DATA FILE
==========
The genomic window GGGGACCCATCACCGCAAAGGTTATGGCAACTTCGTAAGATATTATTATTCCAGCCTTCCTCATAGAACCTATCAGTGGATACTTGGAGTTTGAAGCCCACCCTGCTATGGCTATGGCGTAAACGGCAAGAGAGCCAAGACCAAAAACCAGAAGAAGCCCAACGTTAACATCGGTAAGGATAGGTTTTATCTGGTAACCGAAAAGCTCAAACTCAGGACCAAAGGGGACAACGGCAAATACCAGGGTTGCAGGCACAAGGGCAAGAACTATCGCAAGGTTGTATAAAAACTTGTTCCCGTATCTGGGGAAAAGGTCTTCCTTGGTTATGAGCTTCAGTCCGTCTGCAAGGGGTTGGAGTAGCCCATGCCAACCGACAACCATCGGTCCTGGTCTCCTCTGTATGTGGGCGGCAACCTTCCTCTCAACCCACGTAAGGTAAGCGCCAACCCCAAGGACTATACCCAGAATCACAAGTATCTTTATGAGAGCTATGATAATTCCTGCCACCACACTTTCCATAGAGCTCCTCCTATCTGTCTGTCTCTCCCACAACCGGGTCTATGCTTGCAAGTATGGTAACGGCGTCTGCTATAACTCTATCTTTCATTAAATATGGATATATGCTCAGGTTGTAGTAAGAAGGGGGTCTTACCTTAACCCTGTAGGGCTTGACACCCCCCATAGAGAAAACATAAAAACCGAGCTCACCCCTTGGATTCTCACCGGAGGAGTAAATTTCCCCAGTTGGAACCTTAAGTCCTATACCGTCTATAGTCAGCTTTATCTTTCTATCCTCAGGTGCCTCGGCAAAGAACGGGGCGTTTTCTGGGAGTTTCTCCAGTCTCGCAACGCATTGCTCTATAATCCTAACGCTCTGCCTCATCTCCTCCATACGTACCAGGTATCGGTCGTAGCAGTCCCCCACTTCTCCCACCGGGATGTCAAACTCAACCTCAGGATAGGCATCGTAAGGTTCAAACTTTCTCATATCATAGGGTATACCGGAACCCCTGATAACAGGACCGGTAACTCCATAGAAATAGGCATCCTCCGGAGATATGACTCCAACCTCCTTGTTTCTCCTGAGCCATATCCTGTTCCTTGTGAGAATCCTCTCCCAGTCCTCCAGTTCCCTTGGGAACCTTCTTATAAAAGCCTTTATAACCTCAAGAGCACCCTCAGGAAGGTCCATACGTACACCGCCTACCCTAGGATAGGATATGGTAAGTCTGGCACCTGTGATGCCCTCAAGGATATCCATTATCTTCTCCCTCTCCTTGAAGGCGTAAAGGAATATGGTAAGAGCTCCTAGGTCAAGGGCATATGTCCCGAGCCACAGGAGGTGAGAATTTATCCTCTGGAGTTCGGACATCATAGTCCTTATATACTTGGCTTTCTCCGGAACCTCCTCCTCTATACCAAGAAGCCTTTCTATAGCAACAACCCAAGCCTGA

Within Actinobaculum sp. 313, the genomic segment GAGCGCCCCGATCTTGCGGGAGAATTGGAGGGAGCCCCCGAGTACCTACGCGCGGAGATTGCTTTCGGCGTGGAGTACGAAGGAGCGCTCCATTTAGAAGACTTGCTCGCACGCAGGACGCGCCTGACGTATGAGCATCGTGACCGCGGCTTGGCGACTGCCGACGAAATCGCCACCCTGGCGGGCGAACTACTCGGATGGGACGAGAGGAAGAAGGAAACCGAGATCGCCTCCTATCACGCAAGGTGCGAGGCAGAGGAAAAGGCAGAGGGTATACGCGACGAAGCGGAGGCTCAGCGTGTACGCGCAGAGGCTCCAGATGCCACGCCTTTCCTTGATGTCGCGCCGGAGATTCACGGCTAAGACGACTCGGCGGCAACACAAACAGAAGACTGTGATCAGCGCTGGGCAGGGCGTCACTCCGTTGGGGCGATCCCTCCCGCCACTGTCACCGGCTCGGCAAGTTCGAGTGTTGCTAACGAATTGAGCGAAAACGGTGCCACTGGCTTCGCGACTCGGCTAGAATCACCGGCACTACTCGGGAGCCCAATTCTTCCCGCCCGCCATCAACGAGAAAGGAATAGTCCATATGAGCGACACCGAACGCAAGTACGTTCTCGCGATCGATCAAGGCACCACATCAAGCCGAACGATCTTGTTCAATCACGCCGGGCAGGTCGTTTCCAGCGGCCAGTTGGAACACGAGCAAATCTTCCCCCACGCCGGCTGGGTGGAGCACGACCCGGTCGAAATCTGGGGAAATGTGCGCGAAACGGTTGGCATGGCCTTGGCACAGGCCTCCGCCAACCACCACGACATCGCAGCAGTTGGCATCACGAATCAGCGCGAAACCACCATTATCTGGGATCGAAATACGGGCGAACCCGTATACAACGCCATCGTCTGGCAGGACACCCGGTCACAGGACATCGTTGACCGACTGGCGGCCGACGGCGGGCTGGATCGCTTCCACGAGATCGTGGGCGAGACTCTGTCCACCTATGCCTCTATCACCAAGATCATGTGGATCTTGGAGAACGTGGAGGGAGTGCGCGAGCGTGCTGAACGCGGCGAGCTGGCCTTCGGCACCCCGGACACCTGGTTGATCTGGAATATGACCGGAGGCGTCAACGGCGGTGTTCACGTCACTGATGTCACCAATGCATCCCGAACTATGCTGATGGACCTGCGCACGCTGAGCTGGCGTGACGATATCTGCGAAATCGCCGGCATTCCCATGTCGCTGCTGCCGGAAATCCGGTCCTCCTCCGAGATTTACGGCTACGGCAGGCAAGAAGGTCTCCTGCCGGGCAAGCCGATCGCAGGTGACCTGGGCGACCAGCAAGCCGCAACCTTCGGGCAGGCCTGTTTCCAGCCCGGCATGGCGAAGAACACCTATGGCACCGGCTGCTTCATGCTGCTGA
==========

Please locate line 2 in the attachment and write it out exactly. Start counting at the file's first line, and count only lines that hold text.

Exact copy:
Within Actinobaculum sp. 313, the genomic segment GAGCGCCCCGATCTTGCGGGAGAATTGGAGGGAGCCCCCGAGTACCTACGCGCGGAGATTGCTTTCGGCGTGGAGTACGAAGGAGCGCTCCATTTAGAAGACTTGCTCGCACGCAGGACGCGCCTGACGTATGAGCATCGTGACCGCGGCTTGGCGACTGCCGACGAAATCGCCACCCTGGCGGGCGAACTACTCGGATGGGACGAGAGGAAGAAGGAAACCGAGATCGCCTCCTATCACGCAAGGTGCGAGGCAGAGGAAAAGGCAGAGGGTATACGCGACGAAGCGGAGGCTCAGCGTGTACGCGCAGAGGCTCCAGATGCCACGCCTTTCCTTGATGTCGCGCCGGAGATTCACGGCTAAGACGACTCGGCGGCAACACAAACAGAAGACTGTGATCAGCGCTGGGCAGGGCGTCACTCCGTTGGGGCGATCCCTCCCGCCACTGTCACCGGCTCGGCAAGTTCGAGTGTTGCTAACGAATTGAGCGAAAACGGTGCCACTGGCTTCGCGACTCGGCTAGAATCACCGGCACTACTCGGGAGCCCAATTCTTCCCGCCCGCCATCAACGAGAAAGGAATAGTCCATATGAGCGACACCGAACGCAAGTACGTTCTCGCGATCGATCAAGGCACCACATCAAGCCGAACGATCTTGTTCAATCACGCCGGGCAGGTCGTTTCCAGCGGCCAGTTGGAACACGAGCAAATCTTCCCCCACGCCGGCTGGGTGGAGCACGACCCGGTCGAAATCTGGGGAAATGTGCGCGAAACGGTTGGCATGGCCTTGGCACAGGCCTCCGCCAACCACCACGACATCGCAGCAGTTGGCATCACGAATCAGCGCGAAACCACCATTATCTGGGATCGAAATACGGGCGAACCCGTATACAACGCCATCGTCTGGCAGGACACCCGGTCACAGGACATCGTTGACCGACTGGCGGCCGACGGCGGGCTGGATCGCTTCCACGAGATCGTGGGCGAGACTCTGTCCACCTATGCCTCTATCACCAAGATCATGTGGATCTTGGAGAACGTGGAGGGAGTGCGCGAGCGTGCTGAACGCGGCGAGCTGGCCTTCGGCACCCCGGACACCTGGTTGATCTGGAATATGACCGGAGGCGTCAACGGCGGTGTTCACGTCACTGATGTCACCAATGCATCCCGAACTATGCTGATGGACCTGCGCACGCTGAGCTGGCGTGACGATATCTGCGAAATCGCCGGCATTCCCATGTCGCTGCTGCCGGAAATCCGGTCCTCCTCCGAGATTTACGGCTACGGCAGGCAAGAAGGTCTCCTGCCGGGCAAGCCGATCGCAGGTGACCTGGGCGACCAGCAAGCCGCAACCTTCGGGCAGGCCTGTTTCCAGCCCGGCATGGCGAAGAACACCTATGGCACCGGCTGCTTCATGCTGCTGA